In fact, Peru, South America’s sixth largest economy, is rebounding faster than its neighbors from the global recession. Bank of America said in a May report that Peru “is in a growth league of its own” after GDP expanded 8.8 percent in the 12 months to March, led by construction and manufacturing. The International Monetary Fund forecasts growth of 6.3 percent this year, the most in the Western Hemisphere.
But despite these achievements, Garcia’s popularity is low, standing at 26 percent, according to an Ipsos Apoyo Opinion y Mercado poll taken May 12-14 for Lima’s El Comercio newspaper. That’s down from 29% in March and a high of 58 percent two months after he took office.
Even though the economy has performed well under Garcia, poverty and corruption have kept discontent bubbling at dangerous levels. The economic benefits have yet to reach vast sectors of society. In addition, people associated with Garcia’s party have been involved in scandalous corruption cases. Also, the latest paroles of convicted terrorists such as US citizen, Lori Berenson, and revelations of financial reparations from the state done in secret during the Toledo regime have produced a backlash against the Garcia administration, with people blaming him for not stopping what they consider blatant injustices.
The problem with this scenario is that the hostility towards Alan Garcia and his administration increases the chance of Ollanta Humala, an ally of Venezuela’s Hugo Chavez, taking power in the April, 2011 presidential elections. Even though Humala is currently in third place with 13% popularity behind Keiko Fujimori (23%) and current Lima major Luis Castañeda (21%), he is ahead of former President Alejandro Toledo by 1 point, which many analysts consider alarming.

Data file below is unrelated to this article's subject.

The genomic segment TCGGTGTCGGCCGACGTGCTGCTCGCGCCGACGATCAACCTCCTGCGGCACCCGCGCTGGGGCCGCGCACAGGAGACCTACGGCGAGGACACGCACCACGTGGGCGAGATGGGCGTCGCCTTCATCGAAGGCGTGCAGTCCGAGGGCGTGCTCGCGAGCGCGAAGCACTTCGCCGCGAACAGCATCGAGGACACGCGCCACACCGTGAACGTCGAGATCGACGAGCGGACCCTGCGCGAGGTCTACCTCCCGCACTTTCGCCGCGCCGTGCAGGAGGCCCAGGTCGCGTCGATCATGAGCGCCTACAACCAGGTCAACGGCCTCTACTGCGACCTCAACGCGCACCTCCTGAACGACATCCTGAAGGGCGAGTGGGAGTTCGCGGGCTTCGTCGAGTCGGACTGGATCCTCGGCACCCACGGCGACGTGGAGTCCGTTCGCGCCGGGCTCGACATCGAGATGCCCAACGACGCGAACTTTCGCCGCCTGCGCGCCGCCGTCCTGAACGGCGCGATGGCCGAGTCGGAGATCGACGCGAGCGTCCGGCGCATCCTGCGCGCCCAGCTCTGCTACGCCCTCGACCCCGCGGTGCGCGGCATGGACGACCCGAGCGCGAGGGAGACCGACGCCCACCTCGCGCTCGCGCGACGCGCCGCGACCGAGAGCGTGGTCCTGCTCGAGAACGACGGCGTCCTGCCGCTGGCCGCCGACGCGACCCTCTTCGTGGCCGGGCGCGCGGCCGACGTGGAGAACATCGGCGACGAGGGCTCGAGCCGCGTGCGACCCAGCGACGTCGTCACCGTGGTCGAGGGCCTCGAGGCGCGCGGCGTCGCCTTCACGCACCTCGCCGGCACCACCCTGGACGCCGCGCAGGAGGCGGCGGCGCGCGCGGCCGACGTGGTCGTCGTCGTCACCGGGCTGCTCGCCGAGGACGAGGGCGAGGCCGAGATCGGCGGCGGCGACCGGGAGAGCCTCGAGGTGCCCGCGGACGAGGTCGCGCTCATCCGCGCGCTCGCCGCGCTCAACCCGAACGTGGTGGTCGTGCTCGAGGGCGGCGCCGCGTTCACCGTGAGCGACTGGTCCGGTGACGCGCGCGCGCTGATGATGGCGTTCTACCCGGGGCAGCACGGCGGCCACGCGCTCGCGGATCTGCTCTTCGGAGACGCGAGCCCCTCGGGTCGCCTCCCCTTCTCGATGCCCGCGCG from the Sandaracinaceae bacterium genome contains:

In order for a democratic centrist to win the next election, they may not only have to contend with Garcia’s inability to sufficiently bring down the poverty rate and reduce corruption but with the interference of Venezuela’s president, Hugo Chavez. Prior to the last elections, it was reported that Chavez was supporting Humala to the tune of hundreds of thousands of dollars per month. It is likely that some of that support is continuing along with Chavez’s Houses of Alba that are political indoctrination fronts providing free services to the poor. Peru is a big prize and Chavez would like nothing more than to bring it into his orbit further increasing his power and enlarging his Bolivarian Revolution.
So there is a great danger that the people that are not satisfied with the results democracy brings will likely vote for a populist candidate in 2011 like Ollanta Humala.
More so, Garcia’s failure to win popular backing may jeopardize economic stability and foreign investment by boosting the expected candidacy of Humala whom Garcia defeated by 52.5% to 47.5% in a 2006 runoff. Even if Humala is not elected, populist candidates may secure victories in regional elections in southern Peru which could discourage foreign investment putting a damper on Peru’s growing economy.
THE AMERICAS REPORT
NANCY MENGES and
LUIS FLEISCHMAN, Editors
The Americas Report is the featured product of the Center for Security Policy‘s Menges Hemispheric Security Project. It features in-depth, original articles on subjects not regularly covered by the American press.